NEW YORK (MainStreet) – There may be an app for everything these days, but according to one new study, there may also be a hidden risk to using many of these apps, at least when it comes to Apple (Stock Quote: AAPL).
Researchers at the Technical University of Vienna and the University of California, Santa Barbara, along with two other universities, analyzed 1,400 iPhone and iPad apps and found that the majority of them leaked sensitive information about the user or their device without notifying the user first.
The researchers developed their own software to analyze each of these apps to determine which leaked potentially sensitive data to a third party without first asking for the user’s consent. Sensitive information, in this case can refer to anything, from your GPS location and the unique user ID for your device to having access to your contacts and e-mail addresses.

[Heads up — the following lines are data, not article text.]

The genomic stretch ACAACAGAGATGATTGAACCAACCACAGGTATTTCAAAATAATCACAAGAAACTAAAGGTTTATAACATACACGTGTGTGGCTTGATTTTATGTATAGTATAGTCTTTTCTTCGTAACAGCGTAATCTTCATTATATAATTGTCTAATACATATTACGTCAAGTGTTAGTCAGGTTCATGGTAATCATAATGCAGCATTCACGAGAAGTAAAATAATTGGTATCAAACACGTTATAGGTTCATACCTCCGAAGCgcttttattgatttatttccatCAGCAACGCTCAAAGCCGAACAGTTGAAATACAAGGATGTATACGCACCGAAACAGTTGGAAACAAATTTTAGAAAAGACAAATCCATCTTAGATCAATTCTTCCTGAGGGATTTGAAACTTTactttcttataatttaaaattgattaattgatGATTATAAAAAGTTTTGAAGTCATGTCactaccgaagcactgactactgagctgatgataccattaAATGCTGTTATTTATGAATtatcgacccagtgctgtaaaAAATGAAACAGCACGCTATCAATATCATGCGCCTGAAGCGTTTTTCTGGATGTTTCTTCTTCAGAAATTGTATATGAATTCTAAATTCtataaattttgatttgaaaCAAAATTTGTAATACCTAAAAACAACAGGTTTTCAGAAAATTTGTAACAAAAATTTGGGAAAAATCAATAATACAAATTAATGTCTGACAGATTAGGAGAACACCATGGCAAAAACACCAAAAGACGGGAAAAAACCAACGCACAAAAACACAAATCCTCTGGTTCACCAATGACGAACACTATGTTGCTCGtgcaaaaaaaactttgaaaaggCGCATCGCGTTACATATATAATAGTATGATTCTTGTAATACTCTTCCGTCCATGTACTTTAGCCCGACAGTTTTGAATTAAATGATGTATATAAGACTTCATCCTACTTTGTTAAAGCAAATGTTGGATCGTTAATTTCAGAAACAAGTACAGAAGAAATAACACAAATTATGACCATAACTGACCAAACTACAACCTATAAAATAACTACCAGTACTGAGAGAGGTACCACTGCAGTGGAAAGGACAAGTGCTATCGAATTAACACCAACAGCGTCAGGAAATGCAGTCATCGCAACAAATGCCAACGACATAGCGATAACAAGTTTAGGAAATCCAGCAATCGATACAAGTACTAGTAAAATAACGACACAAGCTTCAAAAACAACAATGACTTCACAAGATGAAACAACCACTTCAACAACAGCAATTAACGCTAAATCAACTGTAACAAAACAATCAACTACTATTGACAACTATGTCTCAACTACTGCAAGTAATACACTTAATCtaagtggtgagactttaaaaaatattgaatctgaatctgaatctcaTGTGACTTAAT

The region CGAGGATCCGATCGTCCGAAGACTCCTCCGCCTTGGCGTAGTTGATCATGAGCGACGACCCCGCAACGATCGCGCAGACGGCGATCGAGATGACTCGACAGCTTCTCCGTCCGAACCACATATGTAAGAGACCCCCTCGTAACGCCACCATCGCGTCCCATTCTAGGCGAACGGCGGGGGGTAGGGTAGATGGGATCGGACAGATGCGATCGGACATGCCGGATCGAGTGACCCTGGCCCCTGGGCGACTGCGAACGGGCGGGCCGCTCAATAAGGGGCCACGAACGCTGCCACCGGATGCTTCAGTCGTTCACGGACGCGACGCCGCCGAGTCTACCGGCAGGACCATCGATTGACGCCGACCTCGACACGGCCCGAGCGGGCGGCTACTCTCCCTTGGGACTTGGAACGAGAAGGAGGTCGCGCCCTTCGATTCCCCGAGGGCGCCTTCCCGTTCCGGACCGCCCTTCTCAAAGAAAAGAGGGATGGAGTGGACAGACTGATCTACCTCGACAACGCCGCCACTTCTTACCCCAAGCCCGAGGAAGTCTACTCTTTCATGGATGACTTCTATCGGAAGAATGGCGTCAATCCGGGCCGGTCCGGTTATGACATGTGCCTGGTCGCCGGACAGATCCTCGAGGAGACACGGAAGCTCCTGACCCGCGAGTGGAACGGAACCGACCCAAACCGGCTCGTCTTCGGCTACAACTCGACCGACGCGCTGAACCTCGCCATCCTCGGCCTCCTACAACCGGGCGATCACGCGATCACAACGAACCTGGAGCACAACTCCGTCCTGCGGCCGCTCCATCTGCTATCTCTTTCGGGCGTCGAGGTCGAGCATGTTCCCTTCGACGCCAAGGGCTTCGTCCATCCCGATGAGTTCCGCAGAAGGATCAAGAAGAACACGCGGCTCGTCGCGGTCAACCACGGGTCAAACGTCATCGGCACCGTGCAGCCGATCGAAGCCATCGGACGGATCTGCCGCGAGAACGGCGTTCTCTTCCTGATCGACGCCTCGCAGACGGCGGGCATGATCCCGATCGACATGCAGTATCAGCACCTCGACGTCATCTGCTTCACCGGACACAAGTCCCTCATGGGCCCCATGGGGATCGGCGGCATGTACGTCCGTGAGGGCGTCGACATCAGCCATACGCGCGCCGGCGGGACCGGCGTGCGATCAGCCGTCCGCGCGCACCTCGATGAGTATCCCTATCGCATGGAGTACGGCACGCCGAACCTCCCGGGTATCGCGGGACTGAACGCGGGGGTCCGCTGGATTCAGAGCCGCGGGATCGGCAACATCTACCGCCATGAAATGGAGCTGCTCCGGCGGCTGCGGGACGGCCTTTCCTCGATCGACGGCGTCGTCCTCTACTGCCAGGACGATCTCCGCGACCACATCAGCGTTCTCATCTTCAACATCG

Overall, the study found that a small fraction of applications (44 in total) leak personal information about users. These include apps like Gowalla, a social networking tool, which leaks e-mail addresses from your contacts to the developer without asking permission.The more common privacy issue found in this study is that about 750 of these apps leaked the unique user identification number for the device. At first blush, this may sound like a benign problem, but according to the researchers, this ID can be traced back to you eventually.
“While these IDs cannot be directly linked to a user’s identity, they allow third parties to profile user behavior,” the researchers wrote. “Moreover, there is always the risk that outside information can be used to eventually make the connection between the device ID and a user.”
In particular, the researchers point to third-party applications like Facebook, which have the ability to link this ID number to a user’s profile if they have installed the social networking app on their phone or tablet. So from this device ID, a developer could potentially find out more personal information about you online.